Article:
Australian Online Retail Grows – But Did You?

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eWAY-holiday-retail-spendingAn interesting report has been released by eWay – the online payments gateway that powers more than 17,000 Australian online stores. Showing a 20 percent year-on-year growth for the mid-November to mid-January period, the results bode well for the struggling retail industry.

The report reveals that with traditional sales kicking in on Boxing Day (26 December), the industry received a much needed boost. Over $35 million was spent not in-store, but from the comfort of our living rooms. But rather than a “holiday spike”, there was a consistency in spending online. “It was very steady. eWAY recorded higher sales and transactions volumes in October than we did in December”, said Matt Bullock, founder and CEO of eWay.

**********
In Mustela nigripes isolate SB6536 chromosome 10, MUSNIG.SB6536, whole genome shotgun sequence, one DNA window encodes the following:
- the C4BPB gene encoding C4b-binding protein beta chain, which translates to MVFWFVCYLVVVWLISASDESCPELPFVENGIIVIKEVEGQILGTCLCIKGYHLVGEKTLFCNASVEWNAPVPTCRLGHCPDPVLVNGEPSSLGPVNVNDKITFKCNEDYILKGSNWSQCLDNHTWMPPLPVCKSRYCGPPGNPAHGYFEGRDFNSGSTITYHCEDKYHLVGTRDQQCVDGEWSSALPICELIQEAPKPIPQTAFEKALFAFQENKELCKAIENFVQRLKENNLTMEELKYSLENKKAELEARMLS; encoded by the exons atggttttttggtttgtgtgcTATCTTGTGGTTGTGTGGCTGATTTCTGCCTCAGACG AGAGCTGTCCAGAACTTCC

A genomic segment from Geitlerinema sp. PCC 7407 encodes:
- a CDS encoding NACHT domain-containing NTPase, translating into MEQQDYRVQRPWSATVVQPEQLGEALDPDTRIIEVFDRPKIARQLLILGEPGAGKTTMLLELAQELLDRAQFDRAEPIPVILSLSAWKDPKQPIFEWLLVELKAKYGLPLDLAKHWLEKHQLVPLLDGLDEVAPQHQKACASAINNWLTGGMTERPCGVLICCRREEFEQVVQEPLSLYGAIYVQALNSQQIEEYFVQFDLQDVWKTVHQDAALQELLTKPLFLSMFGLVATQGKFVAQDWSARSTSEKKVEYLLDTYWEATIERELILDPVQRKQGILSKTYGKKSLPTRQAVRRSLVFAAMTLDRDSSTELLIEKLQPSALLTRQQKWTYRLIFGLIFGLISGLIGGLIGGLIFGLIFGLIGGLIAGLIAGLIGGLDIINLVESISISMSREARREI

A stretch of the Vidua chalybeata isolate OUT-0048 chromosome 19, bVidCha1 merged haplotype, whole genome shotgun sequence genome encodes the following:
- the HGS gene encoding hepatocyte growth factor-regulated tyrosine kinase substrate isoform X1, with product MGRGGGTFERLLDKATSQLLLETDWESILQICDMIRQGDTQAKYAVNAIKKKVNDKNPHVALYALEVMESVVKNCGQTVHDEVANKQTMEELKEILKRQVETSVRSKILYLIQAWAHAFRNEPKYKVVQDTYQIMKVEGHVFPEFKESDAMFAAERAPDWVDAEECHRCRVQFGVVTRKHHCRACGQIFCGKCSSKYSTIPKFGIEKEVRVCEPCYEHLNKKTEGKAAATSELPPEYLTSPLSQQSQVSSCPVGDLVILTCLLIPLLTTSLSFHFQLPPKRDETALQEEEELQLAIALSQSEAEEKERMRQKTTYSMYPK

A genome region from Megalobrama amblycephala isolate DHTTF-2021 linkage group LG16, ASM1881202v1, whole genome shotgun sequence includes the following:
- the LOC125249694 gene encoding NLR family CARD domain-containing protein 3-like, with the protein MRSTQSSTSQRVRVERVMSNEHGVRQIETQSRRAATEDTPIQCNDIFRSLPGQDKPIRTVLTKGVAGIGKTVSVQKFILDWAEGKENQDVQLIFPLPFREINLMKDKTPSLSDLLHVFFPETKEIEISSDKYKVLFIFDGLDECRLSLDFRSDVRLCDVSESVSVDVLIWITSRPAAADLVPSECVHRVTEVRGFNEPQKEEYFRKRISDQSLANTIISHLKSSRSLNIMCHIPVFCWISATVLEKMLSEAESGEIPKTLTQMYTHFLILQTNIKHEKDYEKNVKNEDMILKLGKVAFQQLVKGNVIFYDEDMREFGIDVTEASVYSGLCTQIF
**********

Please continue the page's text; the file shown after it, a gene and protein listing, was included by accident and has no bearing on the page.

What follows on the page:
Processing 1 in every 4 dollars spent locally online, eWay have extrapolated their data to reveal a surge in retail over the Christmas/New Year period. Interestingly, this seems to have been mirrored by the retail growth experienced by Harvey Norman. Fairfax media reports that after a surge in its share price, Harvey Norman explained, “The big sales increase was in the December-January period. It’s only a week, and there are 52 weeks in a year, but it’s a positive sign”. And while sales were strong across the board, sales of the FitBit seem to be riding a #BackToFitness trend associated with new year resolutions and holiday over indulgence (yes, guilty as charged).

Unfortunately, the data from Harvey Norman does not reveal a split between online and offline sales. eMarketer, meanwhile, has released estimates claiming that retail ecommerce will grow 14 percent this year, passing $10 billion. This would seem a safe bet given eWay’s calculation that Q4 2014 sales accounted for close to $4.5 billion.

But what does this all mean?